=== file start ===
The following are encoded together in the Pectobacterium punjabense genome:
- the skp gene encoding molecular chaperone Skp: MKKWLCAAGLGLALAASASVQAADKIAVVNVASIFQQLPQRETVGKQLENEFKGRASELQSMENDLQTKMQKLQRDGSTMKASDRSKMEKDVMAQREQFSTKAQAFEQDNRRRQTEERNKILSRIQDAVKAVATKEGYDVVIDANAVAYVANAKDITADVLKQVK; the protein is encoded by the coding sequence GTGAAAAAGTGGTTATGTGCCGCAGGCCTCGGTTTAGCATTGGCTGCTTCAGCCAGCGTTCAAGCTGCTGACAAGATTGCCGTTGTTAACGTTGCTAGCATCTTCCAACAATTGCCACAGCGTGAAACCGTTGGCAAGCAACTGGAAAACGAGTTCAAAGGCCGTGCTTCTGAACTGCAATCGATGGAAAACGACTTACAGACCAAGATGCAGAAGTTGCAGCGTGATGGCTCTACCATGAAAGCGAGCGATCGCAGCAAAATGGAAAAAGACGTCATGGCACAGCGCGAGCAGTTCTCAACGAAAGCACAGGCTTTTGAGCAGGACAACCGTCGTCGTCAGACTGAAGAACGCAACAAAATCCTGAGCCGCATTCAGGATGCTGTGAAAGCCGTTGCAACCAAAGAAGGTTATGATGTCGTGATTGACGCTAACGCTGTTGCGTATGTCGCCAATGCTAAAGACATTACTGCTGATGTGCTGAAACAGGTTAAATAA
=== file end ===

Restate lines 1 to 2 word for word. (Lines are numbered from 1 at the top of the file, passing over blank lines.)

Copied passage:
The following are encoded together in the Pectobacterium punjabense genome:
- the skp gene encoding molecular chaperone Skp: MKKWLCAAGLGLALAASASVQAADKIAVVNVASIFQQLPQRETVGKQLENEFKGRASELQSMENDLQTKMQKLQRDGSTMKASDRSKMEKDVMAQREQFSTKAQAFEQDNRRRQTEERNKILSRIQDAVKAVATKEGYDVVIDANAVAYVANAKDITADVLKQVK; the protein is encoded by the coding sequence GTGAAAAAGTGGTTATGTGCCGCAGGCCTCGGTTTAGCATTGGCTGCTTCAGCCAGCGTTCAAGCTGCTGACAAGATTGCCGTTGTTAACGTTGCTAGCATCTTCCAACAATTGCCACAGCGTGAAACCGTTGGCAAGCAACTGGAAAACGAGTTCAAAGGCCGTGCTTCTGAACTGCAATCGATGGAAAACGACTTACAGACCAAGATGCAGAAGTTGCAGCGTGATGGCTCTACCATGAAAGCGAGCGATCGCAGCAAAATGGAAAAAGACGTCATGGCACAGCGCGAGCAGTTCTCAACGAAAGCACAGGCTTTTGAGCAGGACAACCGTCGTCGTCAGACTGAAGAACGCAACAAAATCCTGAGCCGCATTCAGGATGCTGTGAAAGCCGTTGCAACCAAAGAAGGTTATGATGTCGTGATTGACGCTAACGCTGTTGCGTATGTCGCCAATGCTAAAGACATTACTGCTGATGTGCTGAAACAGGTTAAATAA